Extreme Weather Increasing, Tropical Cyclones are Stalling More

Alex Wierbinski's picture

By Alex Wierbinski - Posted on 14 June 2019



West Houston, Texas
West Houston Texas, After Hurricane Harvey, NOAA Image.
After Hurricane Harvey, NOAA Image, more.


Extreme Weather Increasing

Tropical Cyclones are Stalling More,
NASA Earth Observatory, June 7, 2019.


Extreme Rainfall Hurricanes
Recently Stalled/Parked Hurricanes
'18, Hurricane Florence, "...lingered in a confined region near the North Carolina coast for 53 hours, becoming the wettest tropical cyclone on record for the Carolinas."

'17, "Hurricane Harvey stalled for more than 100 hours in the northern Gulf of Mexico, pumping disastrous amounts of moisture into Texas."

'08, "Tropical Storm Fay hovered near Florida for at least 66 hours and became one of the most prolific rain-producing storms in the area."

Longer is Stronger...
"...those stalls were not freak occurrences, but instead fit with a growing trend of slower, longer-lasting hurricanes in the North Atlantic."

"...storms that stall more frequently and linger for longer periods of time near the coast, leading to more rainfall over confined locations."

Observations Say
"...that North Atlantic hurricanes have been moving slower and meandering more from their average trajectory over the past seven decades."

Massive Flooding
“Rain-driven flooding is especially exacerbated by these stalling events.”

This Research Examines
"...analyzed all of the tropical cyclones from 1944-2017 in the National Hurricane Center’s HURDAT2 database, which provided the position of each storm center in six-hour increments."

This Research Shows
More Stalling
"...66 North Atlantic storms lingered in a coastal region for more than two days. Of these 66 stalls, nearly half occurred in the last third of the 74 years they analyzed; only 17 occurred in the first third."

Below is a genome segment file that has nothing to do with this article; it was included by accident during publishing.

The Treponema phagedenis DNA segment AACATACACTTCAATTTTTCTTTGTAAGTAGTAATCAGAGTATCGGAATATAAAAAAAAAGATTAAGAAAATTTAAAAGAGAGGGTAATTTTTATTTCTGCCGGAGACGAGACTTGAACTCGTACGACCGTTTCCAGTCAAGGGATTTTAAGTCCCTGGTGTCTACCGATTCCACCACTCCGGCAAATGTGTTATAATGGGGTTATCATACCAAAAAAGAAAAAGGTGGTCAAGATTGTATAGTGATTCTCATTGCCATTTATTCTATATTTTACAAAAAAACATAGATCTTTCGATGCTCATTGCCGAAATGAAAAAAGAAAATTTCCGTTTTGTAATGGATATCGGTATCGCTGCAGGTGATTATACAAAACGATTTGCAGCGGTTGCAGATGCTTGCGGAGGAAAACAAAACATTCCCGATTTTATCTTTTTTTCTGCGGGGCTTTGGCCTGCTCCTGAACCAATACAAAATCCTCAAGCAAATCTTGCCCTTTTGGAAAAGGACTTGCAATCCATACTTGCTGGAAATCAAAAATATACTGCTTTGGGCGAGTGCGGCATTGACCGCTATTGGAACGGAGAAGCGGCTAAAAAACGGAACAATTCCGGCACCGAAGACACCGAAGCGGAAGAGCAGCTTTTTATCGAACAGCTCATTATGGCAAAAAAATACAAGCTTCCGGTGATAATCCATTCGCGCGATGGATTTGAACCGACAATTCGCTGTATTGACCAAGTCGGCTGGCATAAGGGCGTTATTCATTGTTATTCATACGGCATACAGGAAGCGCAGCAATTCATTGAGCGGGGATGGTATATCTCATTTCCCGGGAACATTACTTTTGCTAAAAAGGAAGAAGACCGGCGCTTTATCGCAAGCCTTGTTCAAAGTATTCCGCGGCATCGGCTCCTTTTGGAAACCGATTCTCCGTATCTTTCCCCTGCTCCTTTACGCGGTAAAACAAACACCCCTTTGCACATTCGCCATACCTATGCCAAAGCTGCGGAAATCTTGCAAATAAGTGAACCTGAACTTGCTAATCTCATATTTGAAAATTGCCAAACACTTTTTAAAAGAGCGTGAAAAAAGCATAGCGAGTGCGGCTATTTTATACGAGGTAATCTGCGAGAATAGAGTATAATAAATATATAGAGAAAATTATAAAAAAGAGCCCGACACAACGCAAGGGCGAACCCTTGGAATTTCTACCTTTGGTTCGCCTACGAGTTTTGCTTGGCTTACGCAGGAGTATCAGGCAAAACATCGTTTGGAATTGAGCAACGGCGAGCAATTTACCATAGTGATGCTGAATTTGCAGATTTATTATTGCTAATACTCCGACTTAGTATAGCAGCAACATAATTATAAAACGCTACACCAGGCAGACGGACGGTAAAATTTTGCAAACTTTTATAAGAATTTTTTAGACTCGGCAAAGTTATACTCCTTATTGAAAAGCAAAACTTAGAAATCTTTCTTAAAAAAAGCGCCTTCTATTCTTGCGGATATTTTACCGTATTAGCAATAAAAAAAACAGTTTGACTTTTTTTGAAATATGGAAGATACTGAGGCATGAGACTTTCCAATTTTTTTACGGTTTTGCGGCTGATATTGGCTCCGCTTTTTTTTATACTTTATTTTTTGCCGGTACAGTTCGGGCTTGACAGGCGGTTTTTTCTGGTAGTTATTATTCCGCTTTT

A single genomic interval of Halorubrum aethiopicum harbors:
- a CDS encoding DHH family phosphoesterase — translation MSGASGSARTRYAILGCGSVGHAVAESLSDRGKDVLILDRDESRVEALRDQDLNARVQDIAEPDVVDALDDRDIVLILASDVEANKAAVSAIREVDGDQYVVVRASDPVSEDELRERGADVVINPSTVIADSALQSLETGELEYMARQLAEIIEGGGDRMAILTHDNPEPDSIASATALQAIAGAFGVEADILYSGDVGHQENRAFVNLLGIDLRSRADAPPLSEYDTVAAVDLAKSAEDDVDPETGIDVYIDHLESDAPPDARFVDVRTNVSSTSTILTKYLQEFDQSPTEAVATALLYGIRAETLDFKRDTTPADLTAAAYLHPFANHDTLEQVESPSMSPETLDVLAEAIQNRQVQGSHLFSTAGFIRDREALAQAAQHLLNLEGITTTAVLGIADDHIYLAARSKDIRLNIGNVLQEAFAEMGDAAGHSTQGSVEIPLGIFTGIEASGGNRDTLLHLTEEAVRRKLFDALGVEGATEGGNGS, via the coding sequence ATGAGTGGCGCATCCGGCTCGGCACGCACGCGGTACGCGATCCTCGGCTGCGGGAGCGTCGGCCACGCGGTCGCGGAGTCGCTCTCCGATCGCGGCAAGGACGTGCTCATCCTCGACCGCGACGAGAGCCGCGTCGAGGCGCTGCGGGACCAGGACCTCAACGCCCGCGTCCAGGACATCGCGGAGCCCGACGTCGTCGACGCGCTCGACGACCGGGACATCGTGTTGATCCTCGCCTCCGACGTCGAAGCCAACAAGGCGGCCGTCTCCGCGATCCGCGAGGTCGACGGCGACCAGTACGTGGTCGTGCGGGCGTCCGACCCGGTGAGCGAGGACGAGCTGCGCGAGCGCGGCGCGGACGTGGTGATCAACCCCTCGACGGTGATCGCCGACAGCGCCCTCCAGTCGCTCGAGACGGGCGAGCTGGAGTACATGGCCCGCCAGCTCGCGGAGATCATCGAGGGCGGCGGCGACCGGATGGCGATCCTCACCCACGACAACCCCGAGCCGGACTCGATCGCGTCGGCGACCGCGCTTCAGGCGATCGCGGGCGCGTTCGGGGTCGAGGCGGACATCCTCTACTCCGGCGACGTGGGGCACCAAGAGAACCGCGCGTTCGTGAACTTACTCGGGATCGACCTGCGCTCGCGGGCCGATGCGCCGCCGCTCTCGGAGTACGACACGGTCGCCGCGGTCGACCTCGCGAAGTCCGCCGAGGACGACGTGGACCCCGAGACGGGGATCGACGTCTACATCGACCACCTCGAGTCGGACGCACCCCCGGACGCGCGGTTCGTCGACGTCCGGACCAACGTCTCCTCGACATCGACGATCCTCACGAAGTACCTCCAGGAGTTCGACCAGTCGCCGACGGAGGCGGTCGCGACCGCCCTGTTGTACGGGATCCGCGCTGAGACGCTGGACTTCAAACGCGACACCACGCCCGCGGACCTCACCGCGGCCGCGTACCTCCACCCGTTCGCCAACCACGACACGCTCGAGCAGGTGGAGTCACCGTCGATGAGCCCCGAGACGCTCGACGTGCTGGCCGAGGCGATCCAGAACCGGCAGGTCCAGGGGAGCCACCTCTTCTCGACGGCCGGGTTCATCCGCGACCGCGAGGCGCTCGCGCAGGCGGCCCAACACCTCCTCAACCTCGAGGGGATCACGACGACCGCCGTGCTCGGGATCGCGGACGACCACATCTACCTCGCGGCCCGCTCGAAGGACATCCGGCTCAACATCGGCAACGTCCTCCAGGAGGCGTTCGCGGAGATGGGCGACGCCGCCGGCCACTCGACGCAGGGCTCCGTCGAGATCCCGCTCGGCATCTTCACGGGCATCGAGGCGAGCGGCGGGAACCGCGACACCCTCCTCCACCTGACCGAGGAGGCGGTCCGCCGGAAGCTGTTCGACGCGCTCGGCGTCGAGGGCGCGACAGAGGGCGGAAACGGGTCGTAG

We Screwed the Atmosphere
“There is some evidence that those large-scale wind patterns are slowing down in the tropics..."

“The storms are not being pushed as hard by the current that moves them along. That’s a climate change signal."

Arctic Amplification
"As global temperatures rise, the Arctic is warming faster than the tropics—a phenomenon called Arctic amplification. As temperature differences between the tropics and high latitudes decrease over time, so will the difference in air pressure, leading to a reduction in winds."


Storm Track and Rainfall
Meandering Harvey Leaves Texas Soaked


NOAA Research Announcement



Bottom Line

The growing warmth has weakened the Polar Vortex in the Arctic, slowing down and weakening North Hemisphere atmospheric flows potentially serving to disrupt concentrated tropical storms. At the same time, the growing tropical and subtropical air and water temperatures are serving up more, and more powerful storms.


Causes & Effects

Sept 2017
Extreme Weather Increasing

Backpacker-Eye View
December 2015 Backpacker Alert: Central-West Pacific Conditions Change

Science Says…
The Relationship between Jet Stream Breakdown, Polar Vortex Instability, & Loss of Sea Ice


Building Extreme Weather

WARNING: Torrential Downpour Activity has been Building for Fifty Years, and is Continuing



Extreme Weather


April 2019
Grim News about The Future of the Great Northern Hemisphere Heat Wave of 2018


Nov 2018
More Coordinated Global-Scale Heatwaves in Our Future



More of All to Come

ECO-CRASHING NEWS: Comprehensive Arctic Warming Underway



Eco Crashing News

June 2019 News of Man & Nature








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climate change, hurricane, hurricanes, tropical storm, research, effects, increased, stalling, meandering, flooding


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